I put off watching this for so long, and now I’ll bet we’re on the verge of an unbearably gorgeous 8k remaster, but all I’ve got is the decades-old DVD. In fact I’ve watched this DVD before, and it’s one of the reasons I started the blog. I rented it, put it on, and proceeded to half-ignore it while doing something or other on the computer… marked it as “seen” on some list even though a week later I remembered nothing of it… decided that pretending to watch films to check them off a list is a waste of time. Paying close attention then writing notes afterwards is arguably a much bigger waste of time, but a true passion/hobby should waste as much time as possible.

Set in the present day of the 1905 novel. Gillian Anderson and Eric Stoltz flirt at his flat, possibly setting the record for most charismatic Davies characters. Gil’s aunt Eleanor Bron is rich, but hanger-on Jodhi May (Nightwatching) is better at forming the kinds of relationships that will land a lucrative inheritance. Laura Linney is married (to Terry Kinney of the Ferrara Body Snatchers), is also into Stoltz, so there’s some intrigue about some love letters she’d written. Dan Aykroyd practically kidnaps Gil, who emphatically rejects him. Elizabeth McGovern’s character name is Carrie Fisher, and she has a daughter named Edith, and both these things are distracting. Anthony LaPaglia wanted to marry Gil, not anymore given her situation, but he’d still be willing to see her in private (wink wink). Gil refuses to follow the social conventions, messes up every relationship at every point in the movie, gets fired from the hat factory, and finally drinks all the opium just as Stoltz was coming to rescue her.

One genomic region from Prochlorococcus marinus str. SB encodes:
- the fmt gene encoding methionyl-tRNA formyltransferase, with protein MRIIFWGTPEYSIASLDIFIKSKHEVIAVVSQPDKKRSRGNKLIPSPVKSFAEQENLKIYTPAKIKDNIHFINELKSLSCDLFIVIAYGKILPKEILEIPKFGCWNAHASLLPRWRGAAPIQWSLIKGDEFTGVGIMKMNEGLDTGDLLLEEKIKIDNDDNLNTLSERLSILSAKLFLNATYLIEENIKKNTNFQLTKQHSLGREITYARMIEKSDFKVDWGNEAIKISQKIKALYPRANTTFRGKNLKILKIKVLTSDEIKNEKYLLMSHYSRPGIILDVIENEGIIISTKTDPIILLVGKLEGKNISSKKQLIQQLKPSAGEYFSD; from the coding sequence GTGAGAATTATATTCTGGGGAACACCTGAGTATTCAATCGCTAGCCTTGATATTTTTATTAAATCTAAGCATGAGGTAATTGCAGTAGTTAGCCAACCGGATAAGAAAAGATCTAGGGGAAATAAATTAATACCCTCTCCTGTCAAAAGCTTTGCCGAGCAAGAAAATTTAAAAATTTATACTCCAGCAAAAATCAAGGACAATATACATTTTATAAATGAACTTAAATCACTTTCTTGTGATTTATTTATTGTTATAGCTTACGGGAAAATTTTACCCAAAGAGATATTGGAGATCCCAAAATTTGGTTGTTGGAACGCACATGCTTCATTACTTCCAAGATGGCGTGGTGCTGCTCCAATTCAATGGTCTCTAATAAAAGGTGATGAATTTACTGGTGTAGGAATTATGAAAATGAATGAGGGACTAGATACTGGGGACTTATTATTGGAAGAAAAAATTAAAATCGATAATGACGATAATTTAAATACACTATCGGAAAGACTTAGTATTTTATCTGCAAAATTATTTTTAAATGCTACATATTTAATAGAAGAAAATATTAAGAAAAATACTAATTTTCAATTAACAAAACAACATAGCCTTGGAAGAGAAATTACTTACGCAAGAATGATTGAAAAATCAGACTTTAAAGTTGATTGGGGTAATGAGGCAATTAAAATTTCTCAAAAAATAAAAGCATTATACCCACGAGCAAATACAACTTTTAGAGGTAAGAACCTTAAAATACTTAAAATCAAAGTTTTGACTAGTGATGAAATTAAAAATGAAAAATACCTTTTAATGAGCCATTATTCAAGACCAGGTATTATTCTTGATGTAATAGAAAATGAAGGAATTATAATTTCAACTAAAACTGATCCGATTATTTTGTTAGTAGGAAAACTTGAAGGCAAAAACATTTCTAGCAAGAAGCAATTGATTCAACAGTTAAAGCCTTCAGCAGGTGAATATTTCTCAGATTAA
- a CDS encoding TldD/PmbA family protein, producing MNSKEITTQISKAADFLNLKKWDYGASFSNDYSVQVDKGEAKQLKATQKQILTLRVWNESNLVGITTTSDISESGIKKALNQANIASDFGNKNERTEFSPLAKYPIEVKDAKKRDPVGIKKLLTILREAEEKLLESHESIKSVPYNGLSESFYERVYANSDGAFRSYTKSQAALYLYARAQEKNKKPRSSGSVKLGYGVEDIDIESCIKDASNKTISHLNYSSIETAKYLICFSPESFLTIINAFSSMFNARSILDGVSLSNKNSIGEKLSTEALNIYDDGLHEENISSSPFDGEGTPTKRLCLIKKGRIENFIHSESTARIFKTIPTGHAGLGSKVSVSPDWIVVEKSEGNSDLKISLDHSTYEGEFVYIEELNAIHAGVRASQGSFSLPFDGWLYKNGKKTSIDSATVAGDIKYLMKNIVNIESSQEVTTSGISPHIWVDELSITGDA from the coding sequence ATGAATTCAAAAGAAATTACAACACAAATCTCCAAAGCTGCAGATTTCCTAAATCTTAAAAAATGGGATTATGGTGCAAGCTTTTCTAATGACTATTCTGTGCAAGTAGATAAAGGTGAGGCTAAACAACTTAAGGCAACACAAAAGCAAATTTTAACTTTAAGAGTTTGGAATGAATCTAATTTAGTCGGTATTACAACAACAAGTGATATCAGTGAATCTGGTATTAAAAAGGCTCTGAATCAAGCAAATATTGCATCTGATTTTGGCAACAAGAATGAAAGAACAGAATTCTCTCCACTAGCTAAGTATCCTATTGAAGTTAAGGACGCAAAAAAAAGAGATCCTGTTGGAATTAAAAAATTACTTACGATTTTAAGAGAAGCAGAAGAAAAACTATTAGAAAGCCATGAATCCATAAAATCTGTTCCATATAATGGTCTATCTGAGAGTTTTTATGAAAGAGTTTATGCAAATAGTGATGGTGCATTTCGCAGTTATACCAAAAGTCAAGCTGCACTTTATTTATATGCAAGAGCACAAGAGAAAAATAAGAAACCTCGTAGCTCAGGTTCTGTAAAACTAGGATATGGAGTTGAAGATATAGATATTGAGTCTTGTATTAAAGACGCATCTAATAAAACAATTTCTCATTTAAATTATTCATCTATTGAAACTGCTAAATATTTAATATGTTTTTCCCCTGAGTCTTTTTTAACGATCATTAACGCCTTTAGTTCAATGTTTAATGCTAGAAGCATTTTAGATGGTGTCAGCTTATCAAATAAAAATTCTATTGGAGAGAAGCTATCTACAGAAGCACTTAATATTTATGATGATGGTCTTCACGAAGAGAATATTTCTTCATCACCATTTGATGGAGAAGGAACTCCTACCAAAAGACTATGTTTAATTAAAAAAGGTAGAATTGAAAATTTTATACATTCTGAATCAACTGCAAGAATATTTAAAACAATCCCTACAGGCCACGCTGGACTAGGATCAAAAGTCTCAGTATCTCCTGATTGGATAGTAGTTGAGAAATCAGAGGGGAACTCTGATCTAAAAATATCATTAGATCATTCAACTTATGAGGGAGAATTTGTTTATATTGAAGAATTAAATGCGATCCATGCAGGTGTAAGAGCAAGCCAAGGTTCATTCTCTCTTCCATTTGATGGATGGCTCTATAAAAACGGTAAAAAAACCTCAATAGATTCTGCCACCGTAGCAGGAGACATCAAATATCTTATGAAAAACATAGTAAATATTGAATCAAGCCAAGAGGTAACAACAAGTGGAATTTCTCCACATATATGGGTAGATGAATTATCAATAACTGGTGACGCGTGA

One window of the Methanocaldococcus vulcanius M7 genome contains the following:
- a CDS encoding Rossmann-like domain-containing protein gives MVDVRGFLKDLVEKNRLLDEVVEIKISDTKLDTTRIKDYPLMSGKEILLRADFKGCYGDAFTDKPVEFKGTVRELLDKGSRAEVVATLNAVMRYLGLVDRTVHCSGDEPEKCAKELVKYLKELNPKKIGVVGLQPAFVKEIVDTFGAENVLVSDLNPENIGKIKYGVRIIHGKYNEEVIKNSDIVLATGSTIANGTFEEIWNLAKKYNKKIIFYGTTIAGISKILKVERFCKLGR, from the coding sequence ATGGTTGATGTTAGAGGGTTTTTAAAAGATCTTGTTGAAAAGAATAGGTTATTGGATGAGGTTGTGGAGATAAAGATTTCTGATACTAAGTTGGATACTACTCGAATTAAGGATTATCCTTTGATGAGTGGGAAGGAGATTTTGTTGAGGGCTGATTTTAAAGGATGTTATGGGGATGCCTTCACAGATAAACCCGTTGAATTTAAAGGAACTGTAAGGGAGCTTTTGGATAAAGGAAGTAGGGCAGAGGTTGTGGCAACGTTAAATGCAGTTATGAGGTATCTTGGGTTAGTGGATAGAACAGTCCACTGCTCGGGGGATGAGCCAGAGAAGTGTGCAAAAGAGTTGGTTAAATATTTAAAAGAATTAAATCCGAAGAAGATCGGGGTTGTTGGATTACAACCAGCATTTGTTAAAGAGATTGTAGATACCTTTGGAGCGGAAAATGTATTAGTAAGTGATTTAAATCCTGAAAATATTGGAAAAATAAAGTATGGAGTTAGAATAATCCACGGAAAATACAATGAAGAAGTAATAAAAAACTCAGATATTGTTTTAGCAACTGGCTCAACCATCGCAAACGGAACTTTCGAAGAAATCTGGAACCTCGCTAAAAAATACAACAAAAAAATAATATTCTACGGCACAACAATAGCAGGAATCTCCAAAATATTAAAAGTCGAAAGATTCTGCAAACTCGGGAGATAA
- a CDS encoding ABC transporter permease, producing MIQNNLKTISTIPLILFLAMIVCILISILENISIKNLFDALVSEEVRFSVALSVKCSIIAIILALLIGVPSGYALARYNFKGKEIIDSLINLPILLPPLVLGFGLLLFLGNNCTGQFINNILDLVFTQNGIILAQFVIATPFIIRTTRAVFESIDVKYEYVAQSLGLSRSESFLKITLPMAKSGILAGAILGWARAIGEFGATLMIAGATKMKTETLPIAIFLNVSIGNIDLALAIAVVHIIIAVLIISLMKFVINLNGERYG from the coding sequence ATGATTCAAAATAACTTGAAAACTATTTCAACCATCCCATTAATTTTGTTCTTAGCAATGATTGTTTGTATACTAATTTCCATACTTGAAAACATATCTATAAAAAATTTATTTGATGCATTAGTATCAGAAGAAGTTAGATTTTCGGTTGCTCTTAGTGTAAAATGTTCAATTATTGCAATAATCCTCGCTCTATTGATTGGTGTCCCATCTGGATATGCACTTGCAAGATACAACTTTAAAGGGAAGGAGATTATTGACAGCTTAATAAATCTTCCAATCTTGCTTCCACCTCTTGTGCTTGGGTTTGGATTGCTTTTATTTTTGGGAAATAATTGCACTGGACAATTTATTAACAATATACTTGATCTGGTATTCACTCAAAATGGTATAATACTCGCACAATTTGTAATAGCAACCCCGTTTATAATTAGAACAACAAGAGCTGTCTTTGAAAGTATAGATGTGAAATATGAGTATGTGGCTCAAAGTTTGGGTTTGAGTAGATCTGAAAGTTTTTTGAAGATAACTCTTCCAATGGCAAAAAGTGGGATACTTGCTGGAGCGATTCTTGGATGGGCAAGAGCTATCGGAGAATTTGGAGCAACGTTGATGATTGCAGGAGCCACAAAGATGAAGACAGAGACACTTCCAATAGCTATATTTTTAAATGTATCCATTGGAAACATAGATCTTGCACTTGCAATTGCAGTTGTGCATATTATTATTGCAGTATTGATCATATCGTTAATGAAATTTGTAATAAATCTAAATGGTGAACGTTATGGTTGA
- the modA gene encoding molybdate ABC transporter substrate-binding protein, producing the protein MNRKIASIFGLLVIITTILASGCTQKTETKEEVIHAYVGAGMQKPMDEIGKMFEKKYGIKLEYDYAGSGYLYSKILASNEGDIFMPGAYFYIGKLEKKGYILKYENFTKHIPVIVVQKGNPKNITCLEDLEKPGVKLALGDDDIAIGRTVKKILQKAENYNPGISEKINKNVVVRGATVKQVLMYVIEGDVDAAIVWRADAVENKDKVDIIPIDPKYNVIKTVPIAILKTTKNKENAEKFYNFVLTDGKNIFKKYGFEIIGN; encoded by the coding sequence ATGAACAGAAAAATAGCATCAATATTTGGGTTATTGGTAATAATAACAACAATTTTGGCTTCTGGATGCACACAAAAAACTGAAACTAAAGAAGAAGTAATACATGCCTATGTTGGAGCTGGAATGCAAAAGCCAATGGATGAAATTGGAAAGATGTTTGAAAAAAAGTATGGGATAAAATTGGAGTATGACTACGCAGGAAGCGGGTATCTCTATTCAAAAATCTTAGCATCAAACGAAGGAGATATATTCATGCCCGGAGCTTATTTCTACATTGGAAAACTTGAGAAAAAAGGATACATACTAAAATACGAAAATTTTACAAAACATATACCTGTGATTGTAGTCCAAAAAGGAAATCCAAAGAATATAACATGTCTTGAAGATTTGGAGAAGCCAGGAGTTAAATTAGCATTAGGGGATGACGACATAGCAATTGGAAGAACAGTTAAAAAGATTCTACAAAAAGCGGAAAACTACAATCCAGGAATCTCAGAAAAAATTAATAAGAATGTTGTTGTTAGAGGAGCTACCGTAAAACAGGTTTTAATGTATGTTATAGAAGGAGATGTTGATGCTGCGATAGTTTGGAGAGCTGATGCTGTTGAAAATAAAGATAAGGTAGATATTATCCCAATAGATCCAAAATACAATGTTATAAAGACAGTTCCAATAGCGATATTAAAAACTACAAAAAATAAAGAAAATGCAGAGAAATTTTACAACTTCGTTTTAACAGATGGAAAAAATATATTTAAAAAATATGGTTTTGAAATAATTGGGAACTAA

House of Mirth crossfades:

Sexually explicit horror movie filmed in Galicia. The Bride imagines being raped by a closet dweller at her honeymoon hotel, so instead they go to his weirdo family’s place, where instead she fantasizes of joining with Creepy Carmilla and murdering the husband with a dagger that looks like a bathtub faucet handle. She keeps having visions, so I assumed the time he finds Carmilla naked, buried in the sand and breathing through a scuba mask would be one of those, but nope.